Back when I was pastoring, I held on to a letter for years that would remind me what was really important for me and my church. A woman had written me and said:
“We live on busy street. There are a lot of kids who ride by our house on their bikes. I am probably overly protective of my children because I don’t want them to get in with the wrong crowd. Perhaps not a very Christ-like move on my part, but I feel I need to protect them. There is a little girl who rides around here named Annie. I have had to talk to her before, because she turns our water spigot on until she has made a mudhole of our yard. She is always dirty and I, ashamedly so, hate to see her coming. (My 6-year-old daughter) Becky was outside playing today and her older sister came inside to tell on her. Becky was playing with Annie. I told my older daughter to ask Becky to come inside for a minute. I asked her why she was playing with Annie.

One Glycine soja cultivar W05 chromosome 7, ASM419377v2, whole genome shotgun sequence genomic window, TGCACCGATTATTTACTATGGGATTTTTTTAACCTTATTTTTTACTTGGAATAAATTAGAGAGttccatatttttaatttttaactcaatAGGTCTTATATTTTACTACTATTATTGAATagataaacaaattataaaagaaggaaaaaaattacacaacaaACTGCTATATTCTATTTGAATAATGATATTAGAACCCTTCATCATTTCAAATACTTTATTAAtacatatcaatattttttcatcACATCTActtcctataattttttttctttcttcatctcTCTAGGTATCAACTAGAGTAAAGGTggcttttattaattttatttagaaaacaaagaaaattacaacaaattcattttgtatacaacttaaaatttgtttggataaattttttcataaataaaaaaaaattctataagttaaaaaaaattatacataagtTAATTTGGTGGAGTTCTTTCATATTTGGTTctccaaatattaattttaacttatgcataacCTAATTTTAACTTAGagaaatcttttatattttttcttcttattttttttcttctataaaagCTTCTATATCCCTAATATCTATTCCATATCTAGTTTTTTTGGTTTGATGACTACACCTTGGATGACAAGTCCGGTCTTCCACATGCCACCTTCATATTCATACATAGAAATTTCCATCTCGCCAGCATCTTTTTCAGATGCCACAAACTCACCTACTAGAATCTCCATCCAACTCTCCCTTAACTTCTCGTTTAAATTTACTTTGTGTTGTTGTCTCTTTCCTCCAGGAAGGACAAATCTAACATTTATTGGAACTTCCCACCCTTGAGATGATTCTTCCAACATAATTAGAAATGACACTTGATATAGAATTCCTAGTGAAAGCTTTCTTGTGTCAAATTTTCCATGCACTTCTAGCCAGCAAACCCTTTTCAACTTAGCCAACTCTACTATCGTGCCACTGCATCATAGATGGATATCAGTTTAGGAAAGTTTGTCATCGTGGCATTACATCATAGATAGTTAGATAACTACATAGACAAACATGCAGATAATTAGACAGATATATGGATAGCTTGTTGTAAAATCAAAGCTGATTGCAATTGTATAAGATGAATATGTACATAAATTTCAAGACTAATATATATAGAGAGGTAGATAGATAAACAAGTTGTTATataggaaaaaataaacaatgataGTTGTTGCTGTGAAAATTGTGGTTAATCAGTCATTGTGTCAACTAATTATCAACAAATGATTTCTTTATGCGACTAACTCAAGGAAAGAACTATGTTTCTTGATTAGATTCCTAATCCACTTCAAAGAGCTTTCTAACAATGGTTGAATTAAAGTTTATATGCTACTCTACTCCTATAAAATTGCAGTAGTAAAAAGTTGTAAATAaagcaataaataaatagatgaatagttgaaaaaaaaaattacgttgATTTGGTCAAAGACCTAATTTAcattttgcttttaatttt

“She said ‘Mom, I am playing with her because she has no friends. She rides by here everyday by herself and never has anybody with her. I thought that I would not like to have to ride my bike alone all day, so I asked her if I could be her friend. She is sitting out on our porch right now waiting for me. Can I go back out and play with her?
“I was dumbfounded. I get so wrapped up in what I am doing, and trying to raise good kids, that I forget what God wants us to be doing. I took a popsicle out to Annie and she thanked me and smiled the prettiest little smile through that dirty face. Then I thought of that verse about ‘Whatever you do to the least of these, you do to me.’”
Her letter made me think about what was important in my life and the life of my church…and that maybe we should stop asking “what’s important?” and start asking “who’s important?” “Who” is always more important than “what”. The question all of us have to ask is how important to us are the people who don’t yet know Jesus? There are adults who ride their bikes past the doors of our churches each day and don’t know that Jesus—the Friend of Sinners—is their friend. They have little dirty lives and play in little dirty mud holes and we, the Church, have all the popsicles.
Perhaps we just need to step off the porch and ask them if they’ll be our friend. It just might change everything…or at least our little corner of it.
Dave Workman | Elemental Churches